Chips drop from slim fingers onto worn
green wool; low light skims bereaved walls
and aggressive chairs frayed through hollow war
emergencies. Her gallant man
has helplessness stitched into the seams
of his made-over suit. Trading his
Friesland for Canada, he travels
the Atlantic like a desolate ship
creaking with undeliverable goods.
The grief gun cracked her little life
(they’d buried her sister’s tattered lungs
in December): the predictable spinster-
years of the future stacked on the baize
edge. His wolfish spangles: quick quick,
place the chips or lose your chance.
You bowed to unmarked death-sites,
so we learned that driving
could be as deadly as air raids, casualties piled
at this four-way stop, this intersection’s blind hill,
this dead end to Pearl Lake.
To see you, I read my own entrails
with as much certainty as that occult
art commands. I mime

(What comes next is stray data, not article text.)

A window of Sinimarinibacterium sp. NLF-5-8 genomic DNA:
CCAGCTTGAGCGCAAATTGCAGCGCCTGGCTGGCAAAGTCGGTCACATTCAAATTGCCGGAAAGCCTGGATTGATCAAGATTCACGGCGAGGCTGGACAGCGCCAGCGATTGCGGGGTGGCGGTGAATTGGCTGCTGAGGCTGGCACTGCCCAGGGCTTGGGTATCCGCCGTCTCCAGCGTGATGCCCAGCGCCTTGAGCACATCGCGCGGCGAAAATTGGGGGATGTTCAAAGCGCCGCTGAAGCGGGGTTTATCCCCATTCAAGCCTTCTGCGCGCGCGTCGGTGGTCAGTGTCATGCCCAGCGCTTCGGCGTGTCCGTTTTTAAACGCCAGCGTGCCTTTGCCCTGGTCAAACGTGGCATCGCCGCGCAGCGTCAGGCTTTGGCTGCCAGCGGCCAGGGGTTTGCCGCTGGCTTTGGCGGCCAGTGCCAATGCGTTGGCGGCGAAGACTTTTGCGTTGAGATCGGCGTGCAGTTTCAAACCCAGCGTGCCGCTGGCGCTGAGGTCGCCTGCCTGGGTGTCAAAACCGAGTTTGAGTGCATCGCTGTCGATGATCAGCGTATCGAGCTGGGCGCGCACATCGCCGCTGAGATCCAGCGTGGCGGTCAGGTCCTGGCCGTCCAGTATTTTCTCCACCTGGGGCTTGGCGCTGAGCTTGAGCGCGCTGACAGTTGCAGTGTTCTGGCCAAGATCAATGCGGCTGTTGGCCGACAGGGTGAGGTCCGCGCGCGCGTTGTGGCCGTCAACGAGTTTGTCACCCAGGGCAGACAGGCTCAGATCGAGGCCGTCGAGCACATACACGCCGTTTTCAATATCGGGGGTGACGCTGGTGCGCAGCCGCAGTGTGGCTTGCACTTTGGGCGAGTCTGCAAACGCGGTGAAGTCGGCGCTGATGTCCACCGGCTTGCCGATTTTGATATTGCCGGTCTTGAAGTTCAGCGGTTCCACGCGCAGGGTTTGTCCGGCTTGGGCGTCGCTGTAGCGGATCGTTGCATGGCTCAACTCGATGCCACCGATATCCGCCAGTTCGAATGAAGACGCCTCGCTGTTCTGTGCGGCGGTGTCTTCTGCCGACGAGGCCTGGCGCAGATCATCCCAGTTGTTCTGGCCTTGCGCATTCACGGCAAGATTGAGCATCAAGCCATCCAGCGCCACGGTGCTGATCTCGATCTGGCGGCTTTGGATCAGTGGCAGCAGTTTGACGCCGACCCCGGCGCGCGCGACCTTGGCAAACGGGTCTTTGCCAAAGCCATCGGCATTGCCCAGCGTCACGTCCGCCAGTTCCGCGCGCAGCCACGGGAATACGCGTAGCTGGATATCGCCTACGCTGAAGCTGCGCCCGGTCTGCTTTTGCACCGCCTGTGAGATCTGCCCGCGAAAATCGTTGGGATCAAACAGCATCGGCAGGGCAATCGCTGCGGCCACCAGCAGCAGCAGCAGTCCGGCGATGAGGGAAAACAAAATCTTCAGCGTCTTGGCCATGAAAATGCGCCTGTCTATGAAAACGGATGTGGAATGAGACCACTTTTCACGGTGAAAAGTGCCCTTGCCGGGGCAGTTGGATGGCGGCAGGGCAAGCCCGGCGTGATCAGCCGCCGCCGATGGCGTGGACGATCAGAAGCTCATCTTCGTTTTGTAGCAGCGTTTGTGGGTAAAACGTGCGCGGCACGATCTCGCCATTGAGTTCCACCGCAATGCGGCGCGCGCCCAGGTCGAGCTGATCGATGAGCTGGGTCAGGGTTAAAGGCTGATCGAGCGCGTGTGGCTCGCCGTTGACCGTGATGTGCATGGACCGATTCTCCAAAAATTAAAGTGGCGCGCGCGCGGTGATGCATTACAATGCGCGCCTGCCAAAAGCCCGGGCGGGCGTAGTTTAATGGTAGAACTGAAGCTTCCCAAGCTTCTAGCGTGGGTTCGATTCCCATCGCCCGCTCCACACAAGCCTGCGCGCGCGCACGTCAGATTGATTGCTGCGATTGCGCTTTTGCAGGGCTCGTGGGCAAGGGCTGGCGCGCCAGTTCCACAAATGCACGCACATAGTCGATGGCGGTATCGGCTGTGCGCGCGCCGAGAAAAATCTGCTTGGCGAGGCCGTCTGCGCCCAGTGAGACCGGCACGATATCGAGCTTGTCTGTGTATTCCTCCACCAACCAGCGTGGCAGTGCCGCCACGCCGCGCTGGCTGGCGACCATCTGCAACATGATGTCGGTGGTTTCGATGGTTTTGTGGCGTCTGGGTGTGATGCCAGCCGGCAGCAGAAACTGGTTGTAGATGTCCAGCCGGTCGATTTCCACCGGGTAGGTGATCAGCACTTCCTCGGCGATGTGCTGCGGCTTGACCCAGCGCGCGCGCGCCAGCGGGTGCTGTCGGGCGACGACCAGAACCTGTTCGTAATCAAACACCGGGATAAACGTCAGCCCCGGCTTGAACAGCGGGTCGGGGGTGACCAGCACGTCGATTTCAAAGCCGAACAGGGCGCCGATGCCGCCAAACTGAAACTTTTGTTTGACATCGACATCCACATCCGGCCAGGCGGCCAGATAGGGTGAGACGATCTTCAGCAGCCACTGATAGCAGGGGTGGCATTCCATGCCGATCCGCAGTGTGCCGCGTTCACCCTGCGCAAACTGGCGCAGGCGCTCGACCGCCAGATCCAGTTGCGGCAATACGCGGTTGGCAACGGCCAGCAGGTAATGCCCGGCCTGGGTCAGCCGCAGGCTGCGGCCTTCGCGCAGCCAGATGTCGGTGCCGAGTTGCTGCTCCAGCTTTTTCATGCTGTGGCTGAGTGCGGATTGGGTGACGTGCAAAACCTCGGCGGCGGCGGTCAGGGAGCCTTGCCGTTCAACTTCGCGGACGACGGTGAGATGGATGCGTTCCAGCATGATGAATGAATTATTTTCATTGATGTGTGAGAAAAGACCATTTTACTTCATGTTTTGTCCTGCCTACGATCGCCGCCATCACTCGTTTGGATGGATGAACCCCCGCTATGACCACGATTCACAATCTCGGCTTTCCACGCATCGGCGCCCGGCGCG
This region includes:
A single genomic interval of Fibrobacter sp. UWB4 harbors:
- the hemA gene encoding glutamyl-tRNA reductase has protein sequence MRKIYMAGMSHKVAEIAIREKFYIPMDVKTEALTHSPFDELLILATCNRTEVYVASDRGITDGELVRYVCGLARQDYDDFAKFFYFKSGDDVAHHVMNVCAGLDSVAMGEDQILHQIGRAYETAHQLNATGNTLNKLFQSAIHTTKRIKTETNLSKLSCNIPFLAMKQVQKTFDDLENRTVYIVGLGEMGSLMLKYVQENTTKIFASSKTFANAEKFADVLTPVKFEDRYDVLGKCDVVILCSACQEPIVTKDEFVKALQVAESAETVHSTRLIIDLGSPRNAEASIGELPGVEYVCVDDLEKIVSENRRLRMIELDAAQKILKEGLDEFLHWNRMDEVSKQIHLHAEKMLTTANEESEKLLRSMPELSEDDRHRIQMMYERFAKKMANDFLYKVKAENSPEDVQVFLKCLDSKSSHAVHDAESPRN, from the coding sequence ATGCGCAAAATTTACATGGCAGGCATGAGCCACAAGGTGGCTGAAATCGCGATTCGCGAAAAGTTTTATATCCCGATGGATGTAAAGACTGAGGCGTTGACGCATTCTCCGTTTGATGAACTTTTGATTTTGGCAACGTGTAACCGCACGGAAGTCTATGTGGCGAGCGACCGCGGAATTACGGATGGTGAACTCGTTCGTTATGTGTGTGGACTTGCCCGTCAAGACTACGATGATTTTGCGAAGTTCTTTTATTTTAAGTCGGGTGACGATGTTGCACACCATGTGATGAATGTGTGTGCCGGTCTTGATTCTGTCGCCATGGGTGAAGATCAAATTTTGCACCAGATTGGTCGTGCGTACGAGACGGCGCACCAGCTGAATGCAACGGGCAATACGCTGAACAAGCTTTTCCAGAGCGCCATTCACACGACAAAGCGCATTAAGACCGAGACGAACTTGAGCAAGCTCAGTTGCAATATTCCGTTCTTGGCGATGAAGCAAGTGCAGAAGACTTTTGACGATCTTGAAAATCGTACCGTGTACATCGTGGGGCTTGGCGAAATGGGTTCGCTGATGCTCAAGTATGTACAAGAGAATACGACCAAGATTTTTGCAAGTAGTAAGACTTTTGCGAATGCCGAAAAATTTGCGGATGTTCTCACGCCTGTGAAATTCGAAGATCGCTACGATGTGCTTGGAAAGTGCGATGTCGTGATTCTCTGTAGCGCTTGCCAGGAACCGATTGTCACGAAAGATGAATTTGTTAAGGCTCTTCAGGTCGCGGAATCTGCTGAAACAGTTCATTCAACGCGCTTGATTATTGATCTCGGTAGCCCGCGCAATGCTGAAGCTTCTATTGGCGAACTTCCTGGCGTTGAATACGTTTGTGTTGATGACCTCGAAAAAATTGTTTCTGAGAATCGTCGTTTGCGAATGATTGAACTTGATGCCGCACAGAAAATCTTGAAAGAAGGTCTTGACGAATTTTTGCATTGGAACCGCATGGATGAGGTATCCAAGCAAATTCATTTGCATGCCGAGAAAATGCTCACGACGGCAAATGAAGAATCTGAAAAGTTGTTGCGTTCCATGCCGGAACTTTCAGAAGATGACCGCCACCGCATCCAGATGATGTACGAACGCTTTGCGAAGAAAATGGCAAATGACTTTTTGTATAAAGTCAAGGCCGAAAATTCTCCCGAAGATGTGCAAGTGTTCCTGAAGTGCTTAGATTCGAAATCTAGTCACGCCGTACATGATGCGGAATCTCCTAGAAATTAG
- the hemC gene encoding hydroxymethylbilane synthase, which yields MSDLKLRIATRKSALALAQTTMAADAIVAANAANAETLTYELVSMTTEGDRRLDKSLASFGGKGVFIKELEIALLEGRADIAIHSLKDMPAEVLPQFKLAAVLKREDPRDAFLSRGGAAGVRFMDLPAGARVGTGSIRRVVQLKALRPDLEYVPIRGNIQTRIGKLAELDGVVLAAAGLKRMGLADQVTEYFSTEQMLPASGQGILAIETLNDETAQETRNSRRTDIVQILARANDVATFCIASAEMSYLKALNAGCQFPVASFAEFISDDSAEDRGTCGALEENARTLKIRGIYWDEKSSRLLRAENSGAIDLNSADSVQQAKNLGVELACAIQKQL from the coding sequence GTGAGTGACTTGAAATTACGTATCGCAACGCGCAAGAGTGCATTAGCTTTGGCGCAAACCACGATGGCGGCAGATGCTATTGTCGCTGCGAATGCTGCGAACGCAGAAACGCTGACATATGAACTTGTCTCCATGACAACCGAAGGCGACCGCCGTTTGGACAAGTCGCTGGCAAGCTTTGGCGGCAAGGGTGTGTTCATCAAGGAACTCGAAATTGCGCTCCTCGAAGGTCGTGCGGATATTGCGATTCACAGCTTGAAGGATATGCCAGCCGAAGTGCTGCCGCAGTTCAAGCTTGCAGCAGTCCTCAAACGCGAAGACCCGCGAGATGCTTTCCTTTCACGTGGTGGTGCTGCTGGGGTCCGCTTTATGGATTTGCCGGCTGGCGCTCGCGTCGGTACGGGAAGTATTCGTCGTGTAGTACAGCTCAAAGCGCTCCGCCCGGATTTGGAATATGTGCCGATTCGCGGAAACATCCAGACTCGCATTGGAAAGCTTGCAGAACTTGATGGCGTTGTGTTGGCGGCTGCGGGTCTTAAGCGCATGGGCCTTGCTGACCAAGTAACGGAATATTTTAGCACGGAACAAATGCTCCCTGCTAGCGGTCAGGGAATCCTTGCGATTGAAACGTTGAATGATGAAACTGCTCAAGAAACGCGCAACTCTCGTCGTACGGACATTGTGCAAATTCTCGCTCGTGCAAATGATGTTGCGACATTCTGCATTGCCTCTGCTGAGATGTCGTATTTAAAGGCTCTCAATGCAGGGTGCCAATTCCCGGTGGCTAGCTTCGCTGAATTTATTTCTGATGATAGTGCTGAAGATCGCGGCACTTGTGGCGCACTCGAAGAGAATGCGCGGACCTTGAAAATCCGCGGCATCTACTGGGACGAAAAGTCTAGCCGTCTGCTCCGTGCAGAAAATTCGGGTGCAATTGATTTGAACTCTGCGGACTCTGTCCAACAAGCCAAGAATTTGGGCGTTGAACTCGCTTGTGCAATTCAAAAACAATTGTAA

what I learned from you, unwise
about my performance.
Did you teach me to hide
(in full view) in emergencies? To obey,
even when obedience triggers trouble
inside and out? In the deep end
of the pool, I was doing
what the swimming instructor told us
to do—removing a life jacket
while treading water, but I wasn’t treading water
because I didn’t know how. I could not cry
“help!” I’d learned to stay still in distress.
I did not stop struggling—dogged going on
you also taught me. Thrashing, arms overhead, tangled
in orange straps and padding, choking
on chlorinated water till the instructor
jumped in. You were not
on one of the benches outside the fence
where parents waited for lessons to end,
but you were there somewhere.
Twice we went to Friesland together;
in my childhood diary you’re there, shopping,
eating, calling an ambulance for your father.
In my adult journal, you weren’t there
even though we shared a bed
some of those weeks. Lethargic, sepsis spreading,
I could no longer make room for you
on the mottled page.
The record may show
that we had an emergency, but no one called
for help, no sirens wailed, no ambulance came.
We went on like this, stiff, and then stiffer,
not saying much, well, talking so much
and staying so hidden. And then you died.
Alyda Faber’s second poetry collection, Rain in all the ways it falls, will appear in 2021, with Goose Lane/icehouse poetry, the publisher of her debut, Dust or Fire (2016). She lives in Halifax, NS.